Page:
As a period piece, and an oblique snapshot of that Pacific Northwest better world thing, it’s kind of lovely in the way it exhibits a purity of natural, unassuming idealism – and maybe even the incorporation of murder weaponry into that milieu actually bespeaks a commendable, earthy pragmatism, although the USian violence fetish is a more likely and simple explanation – but overall there’s an odd souring from viewing that cultural moment at this distance. Being stoned and kooky and listening to mum’s fave old tunes all day feels less like a viable alternative mode of living, and more like a tourist exhibition. A consumer choice – an expensive one – passing itself off as radicalism.
Can you afford to buy in to this, today? Probably not, just going on the figures.
Black Lung by Chris Wright. Fantagraphics.
Strong grot. A useful comparison to the Huizenga, situated in an identical tradition of American literature – one that only the cartoonists appear to be demented enough to pursue in the here and now, the novelist having become far too respectable and middlebrow in their careerist obsession – but on an opposite, complementary plane. Whereas Wild Kingdom takes a humane, whimsical eye to uncover an awesome and implacable but fundamentally benign mystery at the heart of nature and being, Black Lung is a monster story that uses a blunt knife to scrape away the skin and flesh and bone of reality and finds a huge mess of death and pain underneath. It’s quaint that the Empire’s talents still spend their time thinking about ‘hey God, what’s up?’ when there’s no such beard, it’s a retreat in its own way of course, but arguably in scampering from the important problem facing them and their families (‘where are we going to put all the shit’, remember), they turn to face an old but ornery existential challenge that is possibly just as scary.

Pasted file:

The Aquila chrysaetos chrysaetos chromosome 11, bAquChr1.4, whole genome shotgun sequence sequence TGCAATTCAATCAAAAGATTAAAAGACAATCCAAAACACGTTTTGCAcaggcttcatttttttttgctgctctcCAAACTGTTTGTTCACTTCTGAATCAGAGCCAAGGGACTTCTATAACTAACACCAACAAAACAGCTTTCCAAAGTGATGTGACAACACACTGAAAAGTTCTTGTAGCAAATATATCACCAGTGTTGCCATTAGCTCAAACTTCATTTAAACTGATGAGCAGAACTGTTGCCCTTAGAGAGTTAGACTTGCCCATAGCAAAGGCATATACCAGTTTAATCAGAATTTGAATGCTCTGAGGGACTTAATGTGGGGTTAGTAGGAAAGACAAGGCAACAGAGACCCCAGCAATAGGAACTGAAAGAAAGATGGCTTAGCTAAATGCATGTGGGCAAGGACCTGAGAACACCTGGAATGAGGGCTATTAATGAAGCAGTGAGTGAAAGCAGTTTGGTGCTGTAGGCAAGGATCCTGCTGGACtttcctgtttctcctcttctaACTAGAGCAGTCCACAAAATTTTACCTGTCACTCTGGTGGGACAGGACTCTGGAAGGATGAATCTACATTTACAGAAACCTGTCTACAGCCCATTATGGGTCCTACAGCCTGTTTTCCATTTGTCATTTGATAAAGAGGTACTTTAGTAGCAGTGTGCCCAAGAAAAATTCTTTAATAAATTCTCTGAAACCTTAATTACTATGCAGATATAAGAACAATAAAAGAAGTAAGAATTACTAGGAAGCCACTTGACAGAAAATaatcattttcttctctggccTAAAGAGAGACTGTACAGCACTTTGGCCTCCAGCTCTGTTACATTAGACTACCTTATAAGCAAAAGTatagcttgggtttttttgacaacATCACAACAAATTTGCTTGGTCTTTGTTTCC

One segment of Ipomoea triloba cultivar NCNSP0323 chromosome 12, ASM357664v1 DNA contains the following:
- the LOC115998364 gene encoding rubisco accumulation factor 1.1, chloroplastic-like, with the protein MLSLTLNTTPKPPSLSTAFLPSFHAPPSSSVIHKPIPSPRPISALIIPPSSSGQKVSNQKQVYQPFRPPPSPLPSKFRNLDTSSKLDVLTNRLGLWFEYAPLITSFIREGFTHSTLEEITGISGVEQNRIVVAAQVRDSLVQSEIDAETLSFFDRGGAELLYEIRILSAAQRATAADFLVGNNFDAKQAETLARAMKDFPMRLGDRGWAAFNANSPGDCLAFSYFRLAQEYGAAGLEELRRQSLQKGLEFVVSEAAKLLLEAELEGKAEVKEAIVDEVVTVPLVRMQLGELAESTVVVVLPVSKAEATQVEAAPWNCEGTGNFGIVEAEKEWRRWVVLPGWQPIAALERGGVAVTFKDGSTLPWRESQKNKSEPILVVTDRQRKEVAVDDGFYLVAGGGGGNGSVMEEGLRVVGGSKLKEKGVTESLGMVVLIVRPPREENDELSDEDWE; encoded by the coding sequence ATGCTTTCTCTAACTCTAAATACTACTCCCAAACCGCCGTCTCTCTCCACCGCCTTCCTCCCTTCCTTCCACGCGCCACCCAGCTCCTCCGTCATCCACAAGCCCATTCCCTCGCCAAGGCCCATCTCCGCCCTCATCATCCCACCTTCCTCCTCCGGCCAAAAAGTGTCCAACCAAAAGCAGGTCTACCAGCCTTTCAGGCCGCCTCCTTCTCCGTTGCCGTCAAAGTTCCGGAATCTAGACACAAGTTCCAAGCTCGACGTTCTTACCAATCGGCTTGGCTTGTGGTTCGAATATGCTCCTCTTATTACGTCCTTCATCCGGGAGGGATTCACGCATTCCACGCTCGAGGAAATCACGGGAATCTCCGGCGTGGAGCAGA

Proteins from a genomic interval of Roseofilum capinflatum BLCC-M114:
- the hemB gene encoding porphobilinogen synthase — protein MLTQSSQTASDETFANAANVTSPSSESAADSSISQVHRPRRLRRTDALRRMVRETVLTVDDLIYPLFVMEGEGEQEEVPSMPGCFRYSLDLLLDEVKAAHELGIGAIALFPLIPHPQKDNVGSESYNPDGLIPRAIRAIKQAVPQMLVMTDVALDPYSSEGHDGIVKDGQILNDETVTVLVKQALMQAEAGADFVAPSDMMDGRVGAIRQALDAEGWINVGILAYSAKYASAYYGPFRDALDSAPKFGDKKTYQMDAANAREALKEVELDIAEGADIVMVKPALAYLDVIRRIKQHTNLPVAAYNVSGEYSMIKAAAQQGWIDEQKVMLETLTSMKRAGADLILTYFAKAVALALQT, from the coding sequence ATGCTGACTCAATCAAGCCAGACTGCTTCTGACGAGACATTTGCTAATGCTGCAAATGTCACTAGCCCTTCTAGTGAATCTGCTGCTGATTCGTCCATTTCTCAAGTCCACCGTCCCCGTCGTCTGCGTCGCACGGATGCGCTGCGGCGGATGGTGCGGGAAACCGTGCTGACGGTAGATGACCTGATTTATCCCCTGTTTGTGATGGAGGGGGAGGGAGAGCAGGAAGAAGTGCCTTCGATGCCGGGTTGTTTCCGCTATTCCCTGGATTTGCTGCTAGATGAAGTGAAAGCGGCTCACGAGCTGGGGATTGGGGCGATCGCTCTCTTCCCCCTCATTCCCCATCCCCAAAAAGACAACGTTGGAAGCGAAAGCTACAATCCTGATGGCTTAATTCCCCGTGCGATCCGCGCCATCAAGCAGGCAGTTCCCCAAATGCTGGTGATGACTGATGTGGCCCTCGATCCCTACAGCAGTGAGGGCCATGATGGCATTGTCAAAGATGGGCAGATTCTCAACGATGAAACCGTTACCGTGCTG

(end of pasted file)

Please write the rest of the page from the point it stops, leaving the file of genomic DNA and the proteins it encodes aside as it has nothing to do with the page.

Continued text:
It’s rare to read a comic so straightforward and relentless in its drive to do its thing, and for that thing to be so shamelessly big and black. It takes a tough, bellowing belly to demand such questions and hurl such accusations at the empty sky. To engage with this book properly takes a certain amount of time and balls, and a willed suspension of the usual distancing reflexes. Toughen up, take a proper look. Chris Wright’s found some bloody treasure for you there: the Whale. The end.
ADAMAO by Stathis Tsemberlidis. Decadence Productions.
One more, there’s a nice symmetry to this review bit actually if you look, bookended with American something-seekers and Moebioid sci-fy-chedelia. You’re welcome.
ADAMAO is, well I don’t want to slag off people for having fun, but it irks a bit with their coffee table-friendly aesthetics, valorization of design over cartoon principles, and studied tryhard naivety that outfits like NoBrow and Blank Slate have caught a ghost of respectability and Decadence’s Lando and Tsemberlidis, the coolest – as in, as fuck – UK comicsmongers – remain relatively unknown. Their comics should be available in every comic shop in the cuntry, and they’re not, which is wrong.
ADAMAO is maddeningly rendered druggy hi-concept ultraviolent New Wave mindfuck SF. Comics as orbiting lasers, full spectrum cultural dominance over these last human societies. A scrappy pamphlet you can shove in your back pocket: post-atomic commodity fetish. Literally the best £2.50 I have spent all year by a millennium of light. I’m not even taking the price sticker off.